•  Tip Jar (27+ / 0-)

    "There’s class warfare, all right, but it’s my class, the rich class, that’s making war, and we’re winning." —Warren Buffett

    by Joan McCarter on Tue Jun 26, 2012 at 01:37:25 PM PDT

  •  What a cesspool the Roberts court has (5+ / 0-)

    created. A total cesspool.

    Santorum: Man on Dog; Romney: Dog on Car. Ren and Stimpy: Dog on Cat

    by commonmass on Tue Jun 26, 2012 at 01:56:46 PM PDT

  •  I'm still trying to figure out how paying someone (4+ / 0-)

    money to say what you want said is considered "free speech". Wouldn't it be more appropriate to call that, "paid speech"?

    Conservatives seem to believe that the rich will work harder if we give them more, and the poor will work harder if we give them less. E.J. Dionne

    by blueyescryinintherain on Tue Jun 26, 2012 at 02:01:17 PM PDT

  •  Totally measly $100 contribution (5+ / 0-)

    requires public disclosure but the $millions+ political funding by billionaires and corporations doesn't?!?!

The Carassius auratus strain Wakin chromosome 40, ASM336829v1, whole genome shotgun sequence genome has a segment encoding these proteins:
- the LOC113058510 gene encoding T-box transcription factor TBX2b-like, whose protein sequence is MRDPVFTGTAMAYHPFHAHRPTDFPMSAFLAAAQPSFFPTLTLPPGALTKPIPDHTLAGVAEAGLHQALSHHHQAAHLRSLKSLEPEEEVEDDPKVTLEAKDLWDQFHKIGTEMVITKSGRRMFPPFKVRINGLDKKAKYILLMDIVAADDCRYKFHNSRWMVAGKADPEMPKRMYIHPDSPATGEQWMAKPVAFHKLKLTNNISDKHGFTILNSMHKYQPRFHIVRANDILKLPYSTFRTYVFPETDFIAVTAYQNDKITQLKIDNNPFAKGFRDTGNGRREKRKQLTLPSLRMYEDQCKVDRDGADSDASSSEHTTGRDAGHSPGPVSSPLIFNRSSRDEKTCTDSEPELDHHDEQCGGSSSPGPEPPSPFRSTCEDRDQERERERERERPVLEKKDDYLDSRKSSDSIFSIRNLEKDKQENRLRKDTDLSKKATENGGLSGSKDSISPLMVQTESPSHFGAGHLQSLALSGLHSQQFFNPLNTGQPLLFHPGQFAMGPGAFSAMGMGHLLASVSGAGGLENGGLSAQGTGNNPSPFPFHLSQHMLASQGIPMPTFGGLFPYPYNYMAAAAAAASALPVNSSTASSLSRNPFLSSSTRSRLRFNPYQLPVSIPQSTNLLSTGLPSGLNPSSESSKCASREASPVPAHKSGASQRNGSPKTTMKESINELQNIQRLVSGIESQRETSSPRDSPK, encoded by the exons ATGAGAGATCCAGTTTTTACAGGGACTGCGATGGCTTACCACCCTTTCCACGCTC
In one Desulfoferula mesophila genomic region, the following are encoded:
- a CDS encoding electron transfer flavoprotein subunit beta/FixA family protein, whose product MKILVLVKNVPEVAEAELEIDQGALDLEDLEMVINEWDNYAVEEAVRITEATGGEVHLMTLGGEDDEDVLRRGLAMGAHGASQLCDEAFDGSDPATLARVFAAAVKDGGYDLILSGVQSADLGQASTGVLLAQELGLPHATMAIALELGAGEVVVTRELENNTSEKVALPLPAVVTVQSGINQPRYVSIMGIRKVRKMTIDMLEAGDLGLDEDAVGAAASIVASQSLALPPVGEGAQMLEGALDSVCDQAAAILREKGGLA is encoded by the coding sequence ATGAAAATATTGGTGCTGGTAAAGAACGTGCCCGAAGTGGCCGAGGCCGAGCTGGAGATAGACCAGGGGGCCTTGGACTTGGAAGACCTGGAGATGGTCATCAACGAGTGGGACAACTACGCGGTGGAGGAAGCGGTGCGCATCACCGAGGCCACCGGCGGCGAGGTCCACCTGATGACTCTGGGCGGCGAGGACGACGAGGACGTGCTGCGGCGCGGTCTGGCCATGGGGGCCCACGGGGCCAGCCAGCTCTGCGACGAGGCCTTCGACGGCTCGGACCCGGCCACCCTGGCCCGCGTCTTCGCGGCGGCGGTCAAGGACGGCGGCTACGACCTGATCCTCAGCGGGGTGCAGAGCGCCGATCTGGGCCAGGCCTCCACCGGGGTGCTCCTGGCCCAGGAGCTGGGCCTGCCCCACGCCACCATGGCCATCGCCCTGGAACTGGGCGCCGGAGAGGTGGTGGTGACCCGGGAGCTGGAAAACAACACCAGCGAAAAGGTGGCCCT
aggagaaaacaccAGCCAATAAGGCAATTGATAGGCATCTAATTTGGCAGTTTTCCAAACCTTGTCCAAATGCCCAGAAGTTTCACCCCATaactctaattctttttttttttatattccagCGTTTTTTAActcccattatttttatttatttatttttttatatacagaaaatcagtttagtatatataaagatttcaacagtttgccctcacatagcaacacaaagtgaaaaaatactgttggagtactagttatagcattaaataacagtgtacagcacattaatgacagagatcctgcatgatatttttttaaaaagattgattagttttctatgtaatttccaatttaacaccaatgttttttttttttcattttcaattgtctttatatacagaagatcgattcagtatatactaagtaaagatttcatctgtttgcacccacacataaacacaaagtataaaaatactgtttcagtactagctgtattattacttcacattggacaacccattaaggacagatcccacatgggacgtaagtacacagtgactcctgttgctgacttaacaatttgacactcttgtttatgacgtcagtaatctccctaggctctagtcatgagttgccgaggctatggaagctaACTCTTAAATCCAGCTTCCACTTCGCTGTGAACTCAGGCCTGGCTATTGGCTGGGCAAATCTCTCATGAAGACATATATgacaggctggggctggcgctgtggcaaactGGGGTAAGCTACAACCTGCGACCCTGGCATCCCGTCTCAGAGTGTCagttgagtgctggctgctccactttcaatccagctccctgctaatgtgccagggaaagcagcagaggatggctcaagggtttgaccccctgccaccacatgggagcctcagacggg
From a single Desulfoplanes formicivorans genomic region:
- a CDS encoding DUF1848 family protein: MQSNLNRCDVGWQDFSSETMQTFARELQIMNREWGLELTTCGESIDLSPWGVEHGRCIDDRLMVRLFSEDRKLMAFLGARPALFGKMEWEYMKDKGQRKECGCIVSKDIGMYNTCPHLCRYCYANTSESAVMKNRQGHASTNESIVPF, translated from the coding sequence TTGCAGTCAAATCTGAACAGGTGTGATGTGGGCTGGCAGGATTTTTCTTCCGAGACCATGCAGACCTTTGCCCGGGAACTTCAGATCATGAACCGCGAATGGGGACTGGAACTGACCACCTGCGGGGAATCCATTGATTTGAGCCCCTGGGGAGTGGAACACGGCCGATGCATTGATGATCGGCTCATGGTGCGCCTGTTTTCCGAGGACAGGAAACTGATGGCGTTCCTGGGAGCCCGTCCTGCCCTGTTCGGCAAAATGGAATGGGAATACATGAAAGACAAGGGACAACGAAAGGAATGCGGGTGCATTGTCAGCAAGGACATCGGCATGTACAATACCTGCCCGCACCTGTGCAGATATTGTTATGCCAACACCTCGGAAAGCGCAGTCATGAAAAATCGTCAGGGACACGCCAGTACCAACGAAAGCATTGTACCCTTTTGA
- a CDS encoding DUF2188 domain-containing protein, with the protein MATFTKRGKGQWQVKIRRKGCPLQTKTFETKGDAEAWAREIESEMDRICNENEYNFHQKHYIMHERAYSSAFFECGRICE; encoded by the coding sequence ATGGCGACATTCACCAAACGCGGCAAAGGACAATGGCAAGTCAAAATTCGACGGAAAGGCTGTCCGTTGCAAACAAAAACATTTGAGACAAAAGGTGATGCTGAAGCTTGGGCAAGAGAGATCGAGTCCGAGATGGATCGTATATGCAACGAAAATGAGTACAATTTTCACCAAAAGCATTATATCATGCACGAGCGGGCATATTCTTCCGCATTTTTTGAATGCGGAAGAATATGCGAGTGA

Hypocrisy know no limits in ReTHUGlican brains!

    Robber Baron "ReTHUGisms": John D. Rockefeller -"The way to make money is to buy when blood is running in the streets"; Jay Gould -"I can hire one half of the working class to kill the other half."

    by ranton on Tue Jun 26, 2012 at 02:59:55 PM PDT

  •  Meanwhile, Romney set for fundraiser tomorrow (1+ / 0-)
    Recommended by:
    dougymi nice little 11,000sq/ft, $70 million apartment of Martin Zweig.

    While the will he or won’t he speculation continues around whether Mitt Romney will appear at a Thursday fundraiser with Donald Trump, he is expected appear at one later that evening at the same location: the penthouse at the Pierre in New York City.